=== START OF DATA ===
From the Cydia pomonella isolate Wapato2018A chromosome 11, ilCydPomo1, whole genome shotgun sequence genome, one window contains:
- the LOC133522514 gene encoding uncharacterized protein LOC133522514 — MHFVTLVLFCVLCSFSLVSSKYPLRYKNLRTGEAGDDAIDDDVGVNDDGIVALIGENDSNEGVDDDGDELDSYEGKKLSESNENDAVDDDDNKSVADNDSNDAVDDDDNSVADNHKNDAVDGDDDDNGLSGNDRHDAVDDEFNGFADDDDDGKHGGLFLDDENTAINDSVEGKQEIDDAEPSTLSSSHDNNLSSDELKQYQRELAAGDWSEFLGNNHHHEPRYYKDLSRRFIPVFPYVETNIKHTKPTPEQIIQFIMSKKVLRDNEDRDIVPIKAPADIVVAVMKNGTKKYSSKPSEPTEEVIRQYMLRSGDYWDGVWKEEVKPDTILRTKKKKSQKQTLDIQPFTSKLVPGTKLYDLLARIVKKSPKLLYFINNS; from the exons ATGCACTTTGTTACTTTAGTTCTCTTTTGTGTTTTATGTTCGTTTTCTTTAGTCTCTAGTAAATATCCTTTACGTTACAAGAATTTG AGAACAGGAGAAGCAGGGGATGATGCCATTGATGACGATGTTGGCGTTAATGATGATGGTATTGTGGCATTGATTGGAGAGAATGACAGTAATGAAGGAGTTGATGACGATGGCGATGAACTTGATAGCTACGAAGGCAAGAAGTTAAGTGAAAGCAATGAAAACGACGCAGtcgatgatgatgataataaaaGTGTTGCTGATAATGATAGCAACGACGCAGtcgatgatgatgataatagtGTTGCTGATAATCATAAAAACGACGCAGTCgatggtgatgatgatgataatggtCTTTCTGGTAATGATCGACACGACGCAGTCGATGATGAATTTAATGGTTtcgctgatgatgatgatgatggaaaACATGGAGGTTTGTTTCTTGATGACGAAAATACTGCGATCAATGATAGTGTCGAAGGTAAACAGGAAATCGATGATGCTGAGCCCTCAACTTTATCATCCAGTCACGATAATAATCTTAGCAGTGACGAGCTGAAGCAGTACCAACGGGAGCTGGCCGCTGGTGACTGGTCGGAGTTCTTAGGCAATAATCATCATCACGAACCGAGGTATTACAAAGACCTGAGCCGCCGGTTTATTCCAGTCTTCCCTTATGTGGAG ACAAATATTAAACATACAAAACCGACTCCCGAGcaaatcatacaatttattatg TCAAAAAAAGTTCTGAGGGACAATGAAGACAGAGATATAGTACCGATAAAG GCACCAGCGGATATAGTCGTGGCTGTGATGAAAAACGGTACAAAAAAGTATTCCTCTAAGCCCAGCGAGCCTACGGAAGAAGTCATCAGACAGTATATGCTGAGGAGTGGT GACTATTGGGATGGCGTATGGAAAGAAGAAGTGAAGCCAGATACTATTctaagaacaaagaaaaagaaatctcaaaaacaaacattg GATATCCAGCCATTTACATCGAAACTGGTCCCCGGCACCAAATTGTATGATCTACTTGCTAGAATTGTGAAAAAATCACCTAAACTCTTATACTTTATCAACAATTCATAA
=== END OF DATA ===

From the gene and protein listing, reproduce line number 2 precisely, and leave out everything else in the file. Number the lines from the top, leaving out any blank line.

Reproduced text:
- the LOC133522514 gene encoding uncharacterized protein LOC133522514 — MHFVTLVLFCVLCSFSLVSSKYPLRYKNLRTGEAGDDAIDDDVGVNDDGIVALIGENDSNEGVDDDGDELDSYEGKKLSESNENDAVDDDDNKSVADNDSNDAVDDDDNSVADNHKNDAVDGDDDDNGLSGNDRHDAVDDEFNGFADDDDDGKHGGLFLDDENTAINDSVEGKQEIDDAEPSTLSSSHDNNLSSDELKQYQRELAAGDWSEFLGNNHHHEPRYYKDLSRRFIPVFPYVETNIKHTKPTPEQIIQFIMSKKVLRDNEDRDIVPIKAPADIVVAVMKNGTKKYSSKPSEPTEEVIRQYMLRSGDYWDGVWKEEVKPDTILRTKKKKSQKQTLDIQPFTSKLVPGTKLYDLLARIVKKSPKLLYFINNS; from the exons ATGCACTTTGTTACTTTAGTTCTCTTTTGTGTTTTATGTTCGTTTTCTTTAGTCTCTAGTAAATATCCTTTACGTTACAAGAATTTG AGAACAGGAGAAGCAGGGGATGATGCCATTGATGACGATGTTGGCGTTAATGATGATGGTATTGTGGCATTGATTGGAGAGAATGACAGTAATGAAGGAGTTGATGACGATGGCGATGAACTTGATAGCTACGAAGGCAAGAAGTTAAGTGAAAGCAATGAAAACGACGCAGtcgatgatgatgataataaaaGTGTTGCTGATAATGATAGCAACGACGCAGtcgatgatgatgataatagtGTTGCTGATAATCATAAAAACGACGCAGTCgatggtgatgatgatgataatggtCTTTCTGGTAATGATCGACACGACGCAGTCGATGATGAATTTAATGGTTtcgctgatgatgatgatgatggaaaACATGGAGGTTTGTTTCTTGATGACGAAAATACTGCGATCAATGATAGTGTCGAAGGTAAACAGGAAATCGATGATGCTGAGCCCTCAACTTTATCATCCAGTCACGATAATAATCTTAGCAGTGACGAGCTGAAGCAGTACCAACGGGAGCTGGCCGCTGGTGACTGGTCGGAGTTCTTAGGCAATAATCATCATCACGAACCGAGGTATTACAAAGACCTGAGCCGCCGGTTTATTCCAGTCTTCCCTTATGTGGAG ACAAATATTAAACATACAAAACCGACTCCCGAGcaaatcatacaatttattatg TCAAAAAAAGTTCTGAGGGACAATGAAGACAGAGATATAGTACCGATAAAG GCACCAGCGGATATAGTCGTGGCTGTGATGAAAAACGGTACAAAAAAGTATTCCTCTAAGCCCAGCGAGCCTACGGAAGAAGTCATCAGACAGTATATGCTGAGGAGTGGT GACTATTGGGATGGCGTATGGAAAGAAGAAGTGAAGCCAGATACTATTctaagaacaaagaaaaagaaatctcaaaaacaaacattg GATATCCAGCCATTTACATCGAAACTGGTCCCCGGCACCAAATTGTATGATCTACTTGCTAGAATTGTGAAAAAATCACCTAAACTCTTATACTTTATCAACAATTCATAA